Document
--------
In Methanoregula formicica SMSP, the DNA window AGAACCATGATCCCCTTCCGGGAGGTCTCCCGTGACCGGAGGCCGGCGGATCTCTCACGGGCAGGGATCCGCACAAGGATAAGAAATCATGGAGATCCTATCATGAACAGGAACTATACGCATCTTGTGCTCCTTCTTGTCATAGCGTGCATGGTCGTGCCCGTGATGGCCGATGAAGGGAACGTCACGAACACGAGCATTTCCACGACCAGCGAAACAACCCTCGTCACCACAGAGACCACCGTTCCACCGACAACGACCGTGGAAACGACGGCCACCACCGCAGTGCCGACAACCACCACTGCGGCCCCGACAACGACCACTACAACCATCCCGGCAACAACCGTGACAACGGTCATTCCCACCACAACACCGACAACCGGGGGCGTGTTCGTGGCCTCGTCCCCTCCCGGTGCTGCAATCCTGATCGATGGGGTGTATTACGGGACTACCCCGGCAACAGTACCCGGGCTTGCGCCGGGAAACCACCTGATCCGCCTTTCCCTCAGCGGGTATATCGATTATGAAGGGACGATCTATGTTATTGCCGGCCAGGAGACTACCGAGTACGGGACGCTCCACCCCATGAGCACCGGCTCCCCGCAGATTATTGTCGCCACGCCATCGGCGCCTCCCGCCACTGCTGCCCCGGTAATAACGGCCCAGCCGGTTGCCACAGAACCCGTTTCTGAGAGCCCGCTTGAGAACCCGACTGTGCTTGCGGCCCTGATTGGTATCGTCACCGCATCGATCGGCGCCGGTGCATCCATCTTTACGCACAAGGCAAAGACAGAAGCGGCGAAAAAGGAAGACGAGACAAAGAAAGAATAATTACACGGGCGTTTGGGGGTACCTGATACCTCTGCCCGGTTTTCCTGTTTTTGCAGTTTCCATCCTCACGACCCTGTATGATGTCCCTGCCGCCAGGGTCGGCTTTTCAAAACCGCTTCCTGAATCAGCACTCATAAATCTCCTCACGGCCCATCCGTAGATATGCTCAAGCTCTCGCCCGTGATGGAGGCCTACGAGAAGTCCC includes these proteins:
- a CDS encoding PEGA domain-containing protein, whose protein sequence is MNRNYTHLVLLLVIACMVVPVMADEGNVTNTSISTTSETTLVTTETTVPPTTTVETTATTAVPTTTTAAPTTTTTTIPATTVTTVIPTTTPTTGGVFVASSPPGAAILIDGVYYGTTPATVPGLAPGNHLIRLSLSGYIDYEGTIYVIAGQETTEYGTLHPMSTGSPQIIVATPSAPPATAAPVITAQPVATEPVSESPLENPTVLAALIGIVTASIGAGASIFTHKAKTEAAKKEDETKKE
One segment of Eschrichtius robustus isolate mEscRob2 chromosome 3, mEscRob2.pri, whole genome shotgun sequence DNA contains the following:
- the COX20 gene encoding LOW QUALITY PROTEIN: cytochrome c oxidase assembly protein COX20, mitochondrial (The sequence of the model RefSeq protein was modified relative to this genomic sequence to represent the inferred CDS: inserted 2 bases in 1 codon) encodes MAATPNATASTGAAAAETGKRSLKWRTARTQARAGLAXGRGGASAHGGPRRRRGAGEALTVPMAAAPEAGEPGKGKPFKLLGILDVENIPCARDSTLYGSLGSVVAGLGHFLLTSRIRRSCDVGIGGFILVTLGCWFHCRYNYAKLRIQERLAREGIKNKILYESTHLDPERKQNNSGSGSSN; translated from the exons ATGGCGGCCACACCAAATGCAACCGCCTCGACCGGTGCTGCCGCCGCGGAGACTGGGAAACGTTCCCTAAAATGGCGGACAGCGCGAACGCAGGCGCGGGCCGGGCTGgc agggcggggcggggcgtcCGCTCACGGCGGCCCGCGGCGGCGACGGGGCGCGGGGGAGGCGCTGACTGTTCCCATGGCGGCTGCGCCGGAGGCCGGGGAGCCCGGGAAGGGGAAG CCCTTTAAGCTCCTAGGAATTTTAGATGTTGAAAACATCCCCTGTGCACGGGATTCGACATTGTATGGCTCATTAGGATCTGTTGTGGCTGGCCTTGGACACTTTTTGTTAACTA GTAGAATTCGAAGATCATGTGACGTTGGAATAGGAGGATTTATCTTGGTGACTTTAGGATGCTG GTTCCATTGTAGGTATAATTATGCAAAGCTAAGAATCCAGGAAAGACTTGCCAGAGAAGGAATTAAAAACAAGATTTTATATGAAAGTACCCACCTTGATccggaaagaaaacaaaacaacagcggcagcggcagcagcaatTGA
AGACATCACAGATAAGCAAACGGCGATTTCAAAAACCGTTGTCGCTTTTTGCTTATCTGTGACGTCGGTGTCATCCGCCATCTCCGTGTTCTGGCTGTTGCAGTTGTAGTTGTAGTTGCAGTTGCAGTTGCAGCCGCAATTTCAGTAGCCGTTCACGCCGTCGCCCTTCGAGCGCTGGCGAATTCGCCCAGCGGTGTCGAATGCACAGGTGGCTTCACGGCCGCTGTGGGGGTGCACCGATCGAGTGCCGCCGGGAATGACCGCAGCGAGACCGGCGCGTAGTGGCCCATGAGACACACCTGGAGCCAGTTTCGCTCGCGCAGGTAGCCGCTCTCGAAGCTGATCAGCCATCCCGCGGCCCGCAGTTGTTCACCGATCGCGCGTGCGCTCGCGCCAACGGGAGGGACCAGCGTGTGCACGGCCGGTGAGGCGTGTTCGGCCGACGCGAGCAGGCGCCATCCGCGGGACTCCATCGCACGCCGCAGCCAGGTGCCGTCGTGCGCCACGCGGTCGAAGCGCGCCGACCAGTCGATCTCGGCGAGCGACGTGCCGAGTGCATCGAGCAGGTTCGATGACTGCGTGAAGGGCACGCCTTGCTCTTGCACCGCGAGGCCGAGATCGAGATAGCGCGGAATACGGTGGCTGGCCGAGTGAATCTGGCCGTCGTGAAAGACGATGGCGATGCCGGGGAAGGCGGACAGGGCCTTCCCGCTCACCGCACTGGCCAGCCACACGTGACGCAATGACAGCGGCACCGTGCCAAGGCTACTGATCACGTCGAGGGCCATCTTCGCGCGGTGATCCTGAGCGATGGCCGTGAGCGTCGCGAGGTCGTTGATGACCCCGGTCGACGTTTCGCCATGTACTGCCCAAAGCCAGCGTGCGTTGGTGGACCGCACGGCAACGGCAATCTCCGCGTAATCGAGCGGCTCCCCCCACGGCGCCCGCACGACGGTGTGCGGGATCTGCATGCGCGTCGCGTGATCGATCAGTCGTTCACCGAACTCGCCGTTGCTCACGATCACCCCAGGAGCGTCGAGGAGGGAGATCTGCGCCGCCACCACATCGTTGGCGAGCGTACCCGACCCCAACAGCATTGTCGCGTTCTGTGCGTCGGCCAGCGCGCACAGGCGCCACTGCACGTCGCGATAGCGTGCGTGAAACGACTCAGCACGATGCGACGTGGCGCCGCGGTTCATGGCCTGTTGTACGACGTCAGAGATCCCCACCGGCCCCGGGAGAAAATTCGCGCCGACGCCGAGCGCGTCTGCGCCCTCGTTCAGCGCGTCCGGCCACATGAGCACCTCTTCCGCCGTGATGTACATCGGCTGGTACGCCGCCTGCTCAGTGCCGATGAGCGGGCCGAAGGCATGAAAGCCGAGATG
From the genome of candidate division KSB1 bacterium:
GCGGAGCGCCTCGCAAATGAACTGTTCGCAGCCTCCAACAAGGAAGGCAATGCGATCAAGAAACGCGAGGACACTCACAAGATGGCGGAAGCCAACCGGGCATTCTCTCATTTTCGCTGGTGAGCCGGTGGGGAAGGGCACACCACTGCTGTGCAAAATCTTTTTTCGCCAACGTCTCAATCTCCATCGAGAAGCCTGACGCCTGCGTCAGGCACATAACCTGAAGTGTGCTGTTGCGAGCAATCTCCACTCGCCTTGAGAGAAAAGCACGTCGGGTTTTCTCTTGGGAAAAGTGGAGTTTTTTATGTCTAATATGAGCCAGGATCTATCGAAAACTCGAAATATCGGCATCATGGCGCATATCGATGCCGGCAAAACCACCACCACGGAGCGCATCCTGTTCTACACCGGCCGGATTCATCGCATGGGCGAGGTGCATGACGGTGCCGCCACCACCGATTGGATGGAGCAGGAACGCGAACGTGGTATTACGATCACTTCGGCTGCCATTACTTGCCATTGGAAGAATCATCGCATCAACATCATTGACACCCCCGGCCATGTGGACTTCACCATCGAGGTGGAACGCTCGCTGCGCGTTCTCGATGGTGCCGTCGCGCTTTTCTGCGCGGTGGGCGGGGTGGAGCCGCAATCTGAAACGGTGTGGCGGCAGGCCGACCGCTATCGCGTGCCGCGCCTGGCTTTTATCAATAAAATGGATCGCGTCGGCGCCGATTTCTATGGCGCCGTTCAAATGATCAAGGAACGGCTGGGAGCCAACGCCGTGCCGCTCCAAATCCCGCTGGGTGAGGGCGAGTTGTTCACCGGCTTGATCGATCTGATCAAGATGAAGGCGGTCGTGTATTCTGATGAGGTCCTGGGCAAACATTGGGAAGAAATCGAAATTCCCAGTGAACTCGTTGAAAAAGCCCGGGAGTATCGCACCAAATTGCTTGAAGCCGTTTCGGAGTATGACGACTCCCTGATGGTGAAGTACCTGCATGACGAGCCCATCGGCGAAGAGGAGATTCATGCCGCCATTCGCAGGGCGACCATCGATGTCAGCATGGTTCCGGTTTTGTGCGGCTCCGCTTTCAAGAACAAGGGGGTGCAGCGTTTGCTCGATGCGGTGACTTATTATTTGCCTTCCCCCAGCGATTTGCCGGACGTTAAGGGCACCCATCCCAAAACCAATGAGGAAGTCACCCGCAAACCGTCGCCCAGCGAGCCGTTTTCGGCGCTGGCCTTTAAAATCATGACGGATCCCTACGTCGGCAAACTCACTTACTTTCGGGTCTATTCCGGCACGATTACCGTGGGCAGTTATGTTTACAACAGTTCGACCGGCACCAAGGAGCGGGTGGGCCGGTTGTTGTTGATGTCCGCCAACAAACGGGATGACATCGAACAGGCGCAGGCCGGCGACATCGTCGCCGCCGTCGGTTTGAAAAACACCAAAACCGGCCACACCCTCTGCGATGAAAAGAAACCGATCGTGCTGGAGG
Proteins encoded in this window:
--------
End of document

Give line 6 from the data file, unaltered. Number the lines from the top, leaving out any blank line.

From the genome of candidate division KSB1 bacterium: